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Inside Iowa State
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October 10, 2003


Big corn book
Two Iowa State food scientists have assembled a collection of peer-reviewed research on corn chemistry and technology in an 892-page reference book.

Lawrence Johnson and Pamela White are editors of Corn: Chemistry and Technology, 2nd Edition, an encyclopedic handbook that covers all aspects of the world's largest crop -- from seed corn production and composition of the corn kernel to nutritional properties and wet milling.

A complete revision of the 1987 edition, the sourcebook provides information on new value-added uses for corn, genetic modifications of corn, popcorn and ornamental corn, and mycotoxins in corn.

Like the earlier version, the new edition is expected to become the standard industry resource for years to come. Thirty-six scientists, representing agronomy, food science, genetics and other disciplines, contributed to the book. Other ISU contributors are Carl Bern, Graeme Quick, Daniel Loy and Kenneth Ziegler.

button of yttrium-silver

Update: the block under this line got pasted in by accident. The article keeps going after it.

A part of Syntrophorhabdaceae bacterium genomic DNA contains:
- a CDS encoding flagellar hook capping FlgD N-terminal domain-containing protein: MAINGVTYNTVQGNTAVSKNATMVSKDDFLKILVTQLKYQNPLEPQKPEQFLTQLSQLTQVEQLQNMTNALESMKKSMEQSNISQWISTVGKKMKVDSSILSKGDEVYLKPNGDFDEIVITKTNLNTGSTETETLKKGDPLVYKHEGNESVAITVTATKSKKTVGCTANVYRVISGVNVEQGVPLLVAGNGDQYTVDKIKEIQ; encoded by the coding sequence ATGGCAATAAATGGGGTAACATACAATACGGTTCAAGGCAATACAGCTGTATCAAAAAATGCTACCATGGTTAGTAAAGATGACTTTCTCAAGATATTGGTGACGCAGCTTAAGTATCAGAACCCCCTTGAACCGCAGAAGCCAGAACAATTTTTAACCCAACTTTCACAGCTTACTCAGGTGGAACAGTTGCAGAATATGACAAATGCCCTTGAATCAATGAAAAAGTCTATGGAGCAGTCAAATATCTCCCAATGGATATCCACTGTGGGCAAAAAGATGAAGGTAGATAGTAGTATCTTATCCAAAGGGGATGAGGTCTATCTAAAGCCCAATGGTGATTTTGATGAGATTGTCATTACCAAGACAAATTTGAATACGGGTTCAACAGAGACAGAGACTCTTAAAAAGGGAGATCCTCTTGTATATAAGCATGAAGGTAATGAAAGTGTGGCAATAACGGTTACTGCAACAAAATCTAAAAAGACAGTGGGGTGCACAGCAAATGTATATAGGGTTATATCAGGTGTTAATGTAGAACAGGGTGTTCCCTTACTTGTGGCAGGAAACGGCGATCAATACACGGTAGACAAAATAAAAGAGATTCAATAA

A button of yttrium-silver shows dents from repeated hammer blows. The gadolinium- silicon-germanium intermetallic alloy on the left shattered with a light tap of the hammer. Submitted photo.
Exceptional bond
Intermetallic materials (two or more metals bonded together) have intrigued materials scientists for decades because they possess a variety of properties that are superior to ordinary metals. But their potential has gone untapped because they are typically quite brittle. Until now.

An Ames Laboratory research team, led by Karl Gschneidner Jr. and Alan Russell, has discovered a number of rare earth intermetallic compounds that are ductile (that is, they can be drawn out into a wire or hammered until thin) at room temperature.

The discovery could allow production of practical materials such as coatings that resist corrosion and maintain strength at high temperatures, flexible superconducting wires or extremely powerful magnets.

Gschneidner and Russell hope that studying these materials will lead to a better understanding of the brittle intermetallics.

"The exceptions are the ones you want to concentrate on because they can tell you a heck of a lot more than all the ones that obey the rules," Gschneidner said. "It can steer you in a whole new direction."

... Becoming the Best
Ames, Iowa 50011, (515) 294-4111
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